Anne-Marie Oomen | Lake Love Letters Project
ANNE-MARIE OOMEN, Award-winning Michigan author, writer, poet, Interlochen Arts Academy, Writing Workshops, Poet in Residence, Writer in Residence, Writing Residence
962
post-template-default,single,single-post,postid-962,single-format-standard,tribe-no-js,ajax_fade,page_not_loaded,,select-theme-ver-3.7,menu-animation-underline-bottom,wpb-js-composer js-comp-ver-5.7,vc_responsive

Lake Love Letters Project

Dear Friend,

I love our waters: lakes, rivers, wetlands, little sinking ponds, remote swamps. If it’s wet, I’ll probably like it. And of course, I’m worried about all of them, as I know many of you are. I often wonder what I can do. I’m not a scientist, politician, lawyer, not even a very good journalist. I often feel inadequate, a “fish out of water” when it comes to this work. This year, a question I asked myself: how might I use my small gifts a literary artist (creative writer) to do something for our beloved waters.

As if in answer, a letter arrived from Liz Kirkwood, Director of FLOW (For Love of Water), one of our most important regional water organizations. In it she explained that this summer, the International Joint Commission of the Great Lakes will make its visit to Traverse City on July 24-25. I had to look up this commission to understand what a big deal this is. The IJC is a U.S.-Canadian treaty organization which oversees the performance of the two nations under the Great Lakes Water Quality Agreement. This meeting is the first in a series that the Commission will hold across the Great Lakes Basin as it listens to reports to the governments and public on the status of Great Lakes water quality. So yeah, a walloping big opportunity. Meeting them is a chance to make clear to the powers (all six commissioners) how much we value our water, how important it is that they be protected, and how threatened they are by commodity influence. Wow.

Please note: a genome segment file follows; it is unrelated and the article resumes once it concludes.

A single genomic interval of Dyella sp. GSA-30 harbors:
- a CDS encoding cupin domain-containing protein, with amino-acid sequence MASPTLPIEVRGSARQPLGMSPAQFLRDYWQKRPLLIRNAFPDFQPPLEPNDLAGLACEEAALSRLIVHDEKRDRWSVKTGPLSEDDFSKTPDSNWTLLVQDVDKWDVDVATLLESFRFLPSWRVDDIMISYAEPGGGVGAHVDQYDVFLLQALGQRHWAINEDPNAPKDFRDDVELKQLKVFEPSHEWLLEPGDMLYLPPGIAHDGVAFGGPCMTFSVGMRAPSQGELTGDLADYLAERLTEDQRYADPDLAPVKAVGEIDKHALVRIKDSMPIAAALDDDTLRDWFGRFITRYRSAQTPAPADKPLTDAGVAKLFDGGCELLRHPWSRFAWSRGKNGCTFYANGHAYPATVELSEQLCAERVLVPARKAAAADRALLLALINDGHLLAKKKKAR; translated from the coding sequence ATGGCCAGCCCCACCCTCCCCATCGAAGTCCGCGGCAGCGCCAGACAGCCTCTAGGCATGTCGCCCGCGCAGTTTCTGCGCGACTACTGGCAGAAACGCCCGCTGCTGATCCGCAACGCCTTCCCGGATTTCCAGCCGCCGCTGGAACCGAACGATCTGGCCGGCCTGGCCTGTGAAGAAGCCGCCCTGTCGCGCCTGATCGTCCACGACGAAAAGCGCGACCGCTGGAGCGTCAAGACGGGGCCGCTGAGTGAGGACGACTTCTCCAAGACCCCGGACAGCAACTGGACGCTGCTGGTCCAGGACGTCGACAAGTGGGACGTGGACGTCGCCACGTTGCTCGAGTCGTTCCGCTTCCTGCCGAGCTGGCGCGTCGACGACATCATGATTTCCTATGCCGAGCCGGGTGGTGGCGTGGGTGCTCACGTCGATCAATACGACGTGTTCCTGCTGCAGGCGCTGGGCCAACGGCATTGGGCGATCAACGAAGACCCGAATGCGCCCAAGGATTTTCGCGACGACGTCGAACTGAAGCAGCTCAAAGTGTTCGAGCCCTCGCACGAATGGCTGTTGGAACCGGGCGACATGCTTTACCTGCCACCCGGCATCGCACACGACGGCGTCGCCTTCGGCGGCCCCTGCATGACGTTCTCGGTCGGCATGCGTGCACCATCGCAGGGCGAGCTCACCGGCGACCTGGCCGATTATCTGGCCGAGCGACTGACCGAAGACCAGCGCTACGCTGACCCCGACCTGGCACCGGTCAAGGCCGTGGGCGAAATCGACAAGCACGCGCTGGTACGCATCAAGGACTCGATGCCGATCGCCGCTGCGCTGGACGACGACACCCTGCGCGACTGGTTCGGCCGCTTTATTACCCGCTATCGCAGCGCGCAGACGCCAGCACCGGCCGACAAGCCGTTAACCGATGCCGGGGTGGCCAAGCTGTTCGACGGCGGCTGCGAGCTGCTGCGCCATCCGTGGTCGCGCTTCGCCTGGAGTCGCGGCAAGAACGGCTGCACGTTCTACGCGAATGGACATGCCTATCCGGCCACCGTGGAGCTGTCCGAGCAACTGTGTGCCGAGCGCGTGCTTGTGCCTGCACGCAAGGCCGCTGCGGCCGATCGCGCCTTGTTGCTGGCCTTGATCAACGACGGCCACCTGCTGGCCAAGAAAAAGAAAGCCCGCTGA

Then I had a conversation with Liz. She had a vision: at the final meeting with the commissioners, could we showcase our love of water in a way that would involve the arts, particularly the writers. She spoke of the arts as one heart behind all the science and legal work. I was so grateful for her rare understanding. And she offered an idea that I could run with. Could we writers and artists do something with love letters to our waters. Love letters? Yes!

Thus, the Lake Love Letters Project was born. And you are invited to be part of it. Would you be willing to write a love letter to one of our Great Lakes? And share it with us by June 14? Never written a love letter? That’s OK. Ideas and suggestions listed on the guidelines (immediately following this letter) will get you started. But the important thing: show the love. Be specific and heartfelt. Write (or draw) your letter. Send to us. We will share many/all of these with the commissioners, and we will read selected excerpts at that all-important final meeting in a special program.